Oil Prices and Indian Economy: Will rising oil hurt India's growth?

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Oil Prices

The crude oil price had touched 130 dollars a barrel earlier this year. It fell later and went below $85 per barrel in September. But now OPEC+, the oil-producing group, has decided to decrease oil production, which means oil prices may increase from the current levels. An increase in crude oil prices is never good for the Indian economy. 

What is the current oil price?

Oil prices jumped nearly extended gains on Tuesday, as OPEC+ considered reducing output by more than 1 million barrels per day (bpd) to support falling prices, with its biggest cut since the start of the COVID-19 pandemic. The demand for oil has fallen amid concerns of recession across the world. Let us look at how oil prices and the Indian economy are linked. Brent crude futures for December delivery rose $3.72 to $88.86 a barrel, a 4.4% gain. U.S. West Texas Intermediate crude rose $4.14, or 5.2%, to $83.63 a barrel.

Oil Prices and the Indian Economy

The Indian economy is impacted both directly and indirectly by rising oil prices. Below are the impacts of rising crude oil prices on the Indian economy:

Current Account Deficit: India imports more than 86% of its oil requirement. With the rise in crude oil prices, India's import bill will increase, and hence the CAD will widen (difference between import and export). As per ICRA, for every $10 per barrel increase in the price of the Indian crude oil basket, the CAD could widen by $14-$15 billion, or 0.4% of GDP.

Rupee exchange rate: The value of a free currency like the rupee depends on its demand in the currency market. This is why it depends to a great extent on the current account deficit (CAD). A high deficit means the country has to sell rupees and buy dollars to pay its bills. It reduces the value of the rupee - a falling rupee is never good for the economy (except for some sectors).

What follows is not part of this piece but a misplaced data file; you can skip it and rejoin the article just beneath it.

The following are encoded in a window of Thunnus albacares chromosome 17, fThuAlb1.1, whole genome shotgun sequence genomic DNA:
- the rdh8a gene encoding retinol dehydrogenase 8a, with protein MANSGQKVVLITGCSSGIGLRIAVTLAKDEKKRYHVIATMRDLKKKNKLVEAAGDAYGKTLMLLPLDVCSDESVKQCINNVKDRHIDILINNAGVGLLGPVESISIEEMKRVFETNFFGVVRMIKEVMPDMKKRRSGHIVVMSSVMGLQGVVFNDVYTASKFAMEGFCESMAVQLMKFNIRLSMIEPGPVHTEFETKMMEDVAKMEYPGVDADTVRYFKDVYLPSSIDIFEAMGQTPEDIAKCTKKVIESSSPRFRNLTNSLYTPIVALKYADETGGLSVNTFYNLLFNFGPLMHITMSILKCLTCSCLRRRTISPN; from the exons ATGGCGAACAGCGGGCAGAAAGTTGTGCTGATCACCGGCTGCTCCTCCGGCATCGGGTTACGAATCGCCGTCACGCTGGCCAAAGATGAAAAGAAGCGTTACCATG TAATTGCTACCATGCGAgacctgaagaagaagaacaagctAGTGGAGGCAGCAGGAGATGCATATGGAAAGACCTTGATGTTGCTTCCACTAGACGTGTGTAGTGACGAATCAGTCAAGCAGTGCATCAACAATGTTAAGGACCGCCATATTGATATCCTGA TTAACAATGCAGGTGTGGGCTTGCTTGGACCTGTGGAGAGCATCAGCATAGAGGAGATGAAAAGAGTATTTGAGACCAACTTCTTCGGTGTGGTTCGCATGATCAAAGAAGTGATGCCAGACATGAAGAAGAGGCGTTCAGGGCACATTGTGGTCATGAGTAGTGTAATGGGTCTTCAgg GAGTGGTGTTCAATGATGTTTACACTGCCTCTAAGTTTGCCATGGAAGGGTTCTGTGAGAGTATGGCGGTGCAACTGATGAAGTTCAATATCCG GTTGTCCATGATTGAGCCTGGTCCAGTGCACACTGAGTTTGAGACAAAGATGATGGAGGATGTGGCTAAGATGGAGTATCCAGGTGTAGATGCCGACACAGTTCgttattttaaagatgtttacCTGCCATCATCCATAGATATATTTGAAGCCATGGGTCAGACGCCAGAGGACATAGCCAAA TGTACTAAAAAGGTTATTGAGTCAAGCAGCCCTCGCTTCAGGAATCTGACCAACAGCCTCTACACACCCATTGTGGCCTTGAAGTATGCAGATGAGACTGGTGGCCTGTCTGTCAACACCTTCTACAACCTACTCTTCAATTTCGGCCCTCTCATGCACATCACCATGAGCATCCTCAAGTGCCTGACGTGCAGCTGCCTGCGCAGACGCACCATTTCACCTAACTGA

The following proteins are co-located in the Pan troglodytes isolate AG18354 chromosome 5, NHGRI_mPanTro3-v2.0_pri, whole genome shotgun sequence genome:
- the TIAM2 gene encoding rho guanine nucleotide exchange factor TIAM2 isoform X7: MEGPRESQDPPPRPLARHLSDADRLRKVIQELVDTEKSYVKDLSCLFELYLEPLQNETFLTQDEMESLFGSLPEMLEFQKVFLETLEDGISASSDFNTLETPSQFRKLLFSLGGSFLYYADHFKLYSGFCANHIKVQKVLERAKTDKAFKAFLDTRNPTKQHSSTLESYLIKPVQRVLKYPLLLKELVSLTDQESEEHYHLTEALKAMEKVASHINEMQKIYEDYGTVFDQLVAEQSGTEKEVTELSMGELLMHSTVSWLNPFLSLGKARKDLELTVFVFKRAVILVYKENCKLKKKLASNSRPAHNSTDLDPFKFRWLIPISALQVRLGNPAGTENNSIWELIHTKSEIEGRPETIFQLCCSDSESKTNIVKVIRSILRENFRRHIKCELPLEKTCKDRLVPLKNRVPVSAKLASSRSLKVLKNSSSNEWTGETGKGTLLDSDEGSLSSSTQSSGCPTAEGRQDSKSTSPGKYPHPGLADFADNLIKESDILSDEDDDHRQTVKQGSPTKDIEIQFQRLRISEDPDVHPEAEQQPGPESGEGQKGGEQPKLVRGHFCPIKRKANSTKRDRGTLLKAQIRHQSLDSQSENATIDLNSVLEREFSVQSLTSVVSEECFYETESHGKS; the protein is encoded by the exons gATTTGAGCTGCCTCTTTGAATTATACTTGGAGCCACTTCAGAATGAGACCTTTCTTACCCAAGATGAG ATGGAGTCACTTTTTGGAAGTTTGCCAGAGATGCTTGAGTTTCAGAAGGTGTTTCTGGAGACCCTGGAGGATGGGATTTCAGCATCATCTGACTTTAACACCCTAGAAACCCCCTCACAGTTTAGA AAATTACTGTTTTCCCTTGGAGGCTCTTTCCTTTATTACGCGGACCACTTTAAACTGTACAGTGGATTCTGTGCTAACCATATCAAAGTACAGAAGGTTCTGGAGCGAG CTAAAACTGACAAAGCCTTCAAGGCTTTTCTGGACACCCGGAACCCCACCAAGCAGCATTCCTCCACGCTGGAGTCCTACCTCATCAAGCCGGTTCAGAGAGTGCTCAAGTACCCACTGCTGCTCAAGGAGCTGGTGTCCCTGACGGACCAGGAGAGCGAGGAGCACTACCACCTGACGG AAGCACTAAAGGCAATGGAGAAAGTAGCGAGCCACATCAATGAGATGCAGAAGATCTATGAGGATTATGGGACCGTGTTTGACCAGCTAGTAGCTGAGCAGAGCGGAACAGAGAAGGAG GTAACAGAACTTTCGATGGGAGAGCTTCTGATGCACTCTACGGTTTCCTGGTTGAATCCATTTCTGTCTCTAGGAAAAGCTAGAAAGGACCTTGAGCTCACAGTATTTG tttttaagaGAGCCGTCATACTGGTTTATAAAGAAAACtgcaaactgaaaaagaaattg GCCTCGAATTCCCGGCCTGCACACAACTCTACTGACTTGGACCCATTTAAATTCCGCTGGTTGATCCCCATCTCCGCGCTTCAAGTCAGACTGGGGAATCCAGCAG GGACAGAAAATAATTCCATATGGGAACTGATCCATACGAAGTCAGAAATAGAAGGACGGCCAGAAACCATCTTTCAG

Rise In Inflation: International Energy Agency has said that a 10% increase in crude oil prices in India will lead to an increase in the Wholesale Price Index (WPI) by nearly 0.9%. There is also a significant impact on the consumer price index (CPI) with increasing crude oil prices. Hence, inflation increases with a rise in crude oil prices. The RBI and the Indian government are trying hard to bring inflation below the 6% threshold, but if oil prices increase, controlling inflation won't be easy.

Fiscal deficit: It is the difference between the government's earnings through taxes (direct & indirect) and the government's expenditure. If the government decides not to pass on the crude oil price hikes to the consumer, then, they will not increase the price of petrol. But someone has to take the hit. In this case, it will be the Indian government. It will lead to a fiscal deficit, and it is never good for the economy.

Forex reserves: India had great protection against any volatility in its balance of payments because of high forex reserves. Until recently, India had forex reserves of nearly $640 billion. However, rupee depreciation (because of increasing crude oil) is depleting India's forex reserves as the RBI has to sell dollars to control rupee depreciation.

Growth concerns: With increasing crude oil prices, inflation will increase, and to control inflation, the RBI will have to increase the interest rate. It will lead to lower spending, and hence the country's growth will come down. As per estimates, a rally of $10 per barrel in the India crude basket could lead to a 10 basis point fall from the annual GDP growth estimate.

Investors should monitor the crude oil prices since it impacts the broader economy, as we have seen above. Also, some stocks are directly impacted by crude oil prices. Hence, if you see crude oil prices going up, stocks that use crude oil as a raw material may fall. 

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